About Follicle-Stimulating Hormone

About Follicle-Stimulating Hormone

About Follicle-Stimulating Hormone


Follicle-stimulating hormone (or FSH) is an important part of the reproductive system. It’s responsible for the growth of ovarian follicles. Follicles produce estrogen and progesterone in the ovaries and help maintain the menstrual cycles in women. In men, FSH is a part of the development of the gonads as well as sperm production.

FSH is synthesized and secreted by the gonadotropic cells of the anterior pituitary gland, and regulates the development, growth, pubertal maturation, and reproductive processes of the body. FSH and luteinizing hormone (LH) work together in the reproductive system.

In humans, the gene for the alpha subunit is located at cytogenetic location 6q14.3. It is expressed in two cell types, most notably the basophils of the anterior pituitary. The gene for the FSH beta subunit is located on chromosome 11p13, and is expressed in gonadotropes of the pituitary cells, controlled by GnRH, inhibited by inhibin, and enhanced by activin.


Use as Therapy

Follicle-stimulating hormone or FSH is used commonly in infertility therapy, mainly for ovarian hyperstimulation as part of IVF. In some cases, it is used for reversal of anovulation as well.

It is available mixed with LH activity in various menotropins including more purified forms of urinary gonadotropins such as Menopur, as well as without LH activity as recombinant FSH (Gonapure, Gonal F, Follistim, Follitropin alpha).

Structure of FSH

Follicle-stimulating hormone (FSH) is central to reproduction in mammals. It acts through a G-protein-coupled receptor on the surface of target cells to stimulate testicular and ovarian functions. We present here the 2.9-Å-resolution structure of a partially deglycosylated complex of human FSH bound to the extracellular hormone-binding domain of its receptor (FSHRHB).

FSH is a 35.5 kDa glycoprotein heterodimer, consisting of two polypeptide units, alpha and beta. Its structure is similar to those of luteinizing hormone (LH), thyroid-stimulating hormone (TSH), and human chorionic gonadotropin (hCG). The alpha subunits of the glycoproteins LH, FSH, TSH, and hCG are identical and consist of about 96 amino acids, while the beta subunits vary. Both subunits are required for biological activity.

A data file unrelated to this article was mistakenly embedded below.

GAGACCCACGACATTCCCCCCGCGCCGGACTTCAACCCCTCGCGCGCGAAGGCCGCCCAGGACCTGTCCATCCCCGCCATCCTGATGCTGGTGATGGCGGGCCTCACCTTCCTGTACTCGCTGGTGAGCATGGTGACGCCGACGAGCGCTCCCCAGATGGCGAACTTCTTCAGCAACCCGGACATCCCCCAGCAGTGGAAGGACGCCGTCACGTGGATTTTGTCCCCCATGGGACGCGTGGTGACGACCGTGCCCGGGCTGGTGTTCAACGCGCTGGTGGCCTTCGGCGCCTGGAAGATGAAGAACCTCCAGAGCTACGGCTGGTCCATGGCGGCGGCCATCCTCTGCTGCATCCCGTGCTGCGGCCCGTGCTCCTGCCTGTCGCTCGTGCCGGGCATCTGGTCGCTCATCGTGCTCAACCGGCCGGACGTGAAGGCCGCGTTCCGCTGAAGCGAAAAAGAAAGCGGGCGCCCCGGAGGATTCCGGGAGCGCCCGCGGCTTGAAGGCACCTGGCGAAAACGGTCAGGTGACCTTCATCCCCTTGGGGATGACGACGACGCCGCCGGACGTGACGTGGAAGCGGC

FSH first binds to the high-affinity hormone-binding subdomain of FSHR and reshapes the ligand conformation to form a sTyr-binding pocket. FSHR then inserts its sTyr (i.e., sulfated Tyr335) into the FSH nascent pocket, eventually leading to receptor activation.

The Purpose of the Follicle-stimulating hormone (FSH) Level Test

An FSH test is a simple blood test.

FSH Test for Men –

In men, an FSH test may be done to:

  • evaluate a low sperm count
  • assess hypogonadism or gonadal failure
  • assess testicular dysfunction

FSH Test for Women

In women, the most common reasons for an FSH test include:

  • assessing infertility problems
  • assessing irregular menstrual cycles
  • diagnosing disorders of the pituitary gland or diseases involving the ovaries

FSH Test for Children

An FSH test might be used to determine if a child is experiencing precocious puberty, which is early puberty. An FSH test may also be used to determine if a child is experiencing delayed puberty. This occurs when sexual features or organs don’t develop when they should.

Risks of FSH

There is very little risk of complications from having blood drawn from a vein.

  • People may develop a small bruise at the puncture site. They can reduce the risk of bruising by keeping pressure on the site for several minutes after the needle is withdrawn.
  • In rare cases, the vein may become inflamed after the blood sample is taken. This condition is called phlebitis and is usually treated with a warm compress applied several times daily.
  • Continued bleeding can be a problem for people who have bleeding disorders. Aspirin, warfarin (Coumadin), and other blood-thinning medicines can also make bleeding more likely. If they have bleeding or clotting problems, or if they take blood-thinning medicine, tell their doctor before their blood is drawn.